Counterfeit materials can also be found in Denmark
Counterfeit materials are not only a problem in Sweden, they can also be found in Denmark.
– Counterfeit goods and materials can be found in all industries, but is particularly worrying when they are found in, for example, the building and transport industries, where the consequences could mean loss of life, says Anas Sallam, a researcher at the Danish Institute of Fire and Safety Technology (DBI).
Counterfeit materials look like the originals and if they are well made and come in what looks like original packaging with bar codes and stamps, it is difficult to tell the difference between them and the originals. However, although they may look identical, they do not have the same quality as the originals, nor do they comply with the safety standards.
– In 1989, an aircraft crashed in to Skagerrak, north of Hirtshals. The subsequent investigation found that three of the bolts that held part of the rudder were counterfeits that could not withstand the same strain as the originals. This resulted in the rudder detaching itself and the aircraft crashed, Sallam ads.
There have also examples from the motor industry in Denmark a couple of years ago where counterfeit parts were discovered being used in authorised workshops.
Can we spot counterfeits?
The Danish Energy Agency is the authority that inspects building materials in Denmark to make sure they comply with the applicable rules and standards. Employees here undertake around 100 spot-checks a year but have never uncovered counterfeit materials. However, that does not necessarily mean that they do not exist in Denmark but simply that they have not been discovered.
– If the same cable tubes as those fund in Sweden appeared on a Danish building site, it would never be discovered that they were counterfeit. Especially with the correct standard stamped on them, the only way would be by a test. And even so, counterfeit cable tubes may still possess the requisite properties for use by builders, says Michael Lund, who is also a researcher at DBI.
So the only way counterfeit tubes will be discovered is if there is a fire.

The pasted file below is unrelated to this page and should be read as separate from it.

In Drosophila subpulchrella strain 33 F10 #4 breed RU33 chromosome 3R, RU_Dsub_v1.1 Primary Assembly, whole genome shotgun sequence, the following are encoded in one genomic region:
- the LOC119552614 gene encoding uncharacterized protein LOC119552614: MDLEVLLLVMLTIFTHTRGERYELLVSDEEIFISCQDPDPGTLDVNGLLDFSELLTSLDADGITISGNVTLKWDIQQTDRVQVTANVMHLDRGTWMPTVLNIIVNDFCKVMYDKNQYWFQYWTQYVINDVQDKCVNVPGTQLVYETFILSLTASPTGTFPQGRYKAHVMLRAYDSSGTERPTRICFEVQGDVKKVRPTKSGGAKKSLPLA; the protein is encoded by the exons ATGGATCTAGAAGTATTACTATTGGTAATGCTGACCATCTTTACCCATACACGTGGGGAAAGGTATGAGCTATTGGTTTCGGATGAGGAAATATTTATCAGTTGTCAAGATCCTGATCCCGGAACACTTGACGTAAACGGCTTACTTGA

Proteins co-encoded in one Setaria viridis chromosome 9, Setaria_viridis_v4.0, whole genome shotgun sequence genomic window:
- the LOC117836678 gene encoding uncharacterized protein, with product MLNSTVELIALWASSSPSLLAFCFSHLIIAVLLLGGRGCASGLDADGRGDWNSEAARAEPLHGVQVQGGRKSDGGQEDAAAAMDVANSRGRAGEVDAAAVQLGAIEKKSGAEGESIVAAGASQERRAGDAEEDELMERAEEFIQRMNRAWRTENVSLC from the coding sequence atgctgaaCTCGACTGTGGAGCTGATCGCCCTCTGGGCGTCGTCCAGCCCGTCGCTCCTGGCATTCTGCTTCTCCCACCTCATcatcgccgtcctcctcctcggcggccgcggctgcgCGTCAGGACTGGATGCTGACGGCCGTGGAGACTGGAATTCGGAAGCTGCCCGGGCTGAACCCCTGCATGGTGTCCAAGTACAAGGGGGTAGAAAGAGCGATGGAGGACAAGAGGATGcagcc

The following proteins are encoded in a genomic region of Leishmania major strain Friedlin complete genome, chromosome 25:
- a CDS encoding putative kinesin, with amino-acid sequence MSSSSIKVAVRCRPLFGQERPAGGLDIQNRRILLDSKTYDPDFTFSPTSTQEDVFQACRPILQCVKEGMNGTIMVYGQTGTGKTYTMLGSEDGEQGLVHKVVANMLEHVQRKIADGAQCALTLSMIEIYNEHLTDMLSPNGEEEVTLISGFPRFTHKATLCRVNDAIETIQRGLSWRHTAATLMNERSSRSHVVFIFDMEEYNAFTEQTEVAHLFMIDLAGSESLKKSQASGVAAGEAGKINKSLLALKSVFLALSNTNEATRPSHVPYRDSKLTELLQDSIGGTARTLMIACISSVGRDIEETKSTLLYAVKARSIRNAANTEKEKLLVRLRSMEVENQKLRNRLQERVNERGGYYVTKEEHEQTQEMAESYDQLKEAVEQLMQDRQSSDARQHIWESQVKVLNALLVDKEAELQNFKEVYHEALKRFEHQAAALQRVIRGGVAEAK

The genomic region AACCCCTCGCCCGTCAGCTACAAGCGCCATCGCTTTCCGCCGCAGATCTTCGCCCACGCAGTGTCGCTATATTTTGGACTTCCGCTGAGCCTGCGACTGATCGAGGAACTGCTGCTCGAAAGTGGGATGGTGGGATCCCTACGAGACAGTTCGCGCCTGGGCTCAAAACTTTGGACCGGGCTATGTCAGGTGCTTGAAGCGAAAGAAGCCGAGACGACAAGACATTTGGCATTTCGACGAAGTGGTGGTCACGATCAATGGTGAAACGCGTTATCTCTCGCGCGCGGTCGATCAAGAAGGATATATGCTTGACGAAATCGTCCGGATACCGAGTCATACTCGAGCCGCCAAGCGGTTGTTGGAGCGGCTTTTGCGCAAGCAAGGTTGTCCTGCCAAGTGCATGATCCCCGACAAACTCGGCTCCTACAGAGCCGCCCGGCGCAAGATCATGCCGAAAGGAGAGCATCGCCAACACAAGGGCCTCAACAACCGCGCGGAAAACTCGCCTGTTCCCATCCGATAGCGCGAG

Profit is the bottom line
– The manufacturers of counterfeit goods do not care about the safety of their products. For them, profit is the bottom line, Lund says and continues:
– We are no better protected than Sweden and counterfeit goods are cheaper than originals which make them more attractive for procurers at times when price is a primary factor, he concludes.
Counterfeit cables in the UK
And cable installation tubes are not the only materials being copied. In 2010 in the UK, it was discovered that a large consignment of cables from a Turkish manufacturer did not meet that standards of the certificates that came with them. The copper content was too low, which could result in overheating. The result was a massive nationwide recall and destruction of almost 14 million metres of cable from building suppliers and wholesalers.
The word ‘counterfeit’ covers all instances where a material is not original. Many counterfeit goods are manufactured deliberately to be sold as originals. The industry is much more widespread than people imagine. There are factories in China that produce original goods during the day and counterfeits at night. However, counterfeits can also come from a company’s own value chain. If, or example, a factory changes a product so it is below standard, this is also classed as a counterfeit. Certification documents are not necessarily a guarantee of genuineness, as these can also be counterfeited.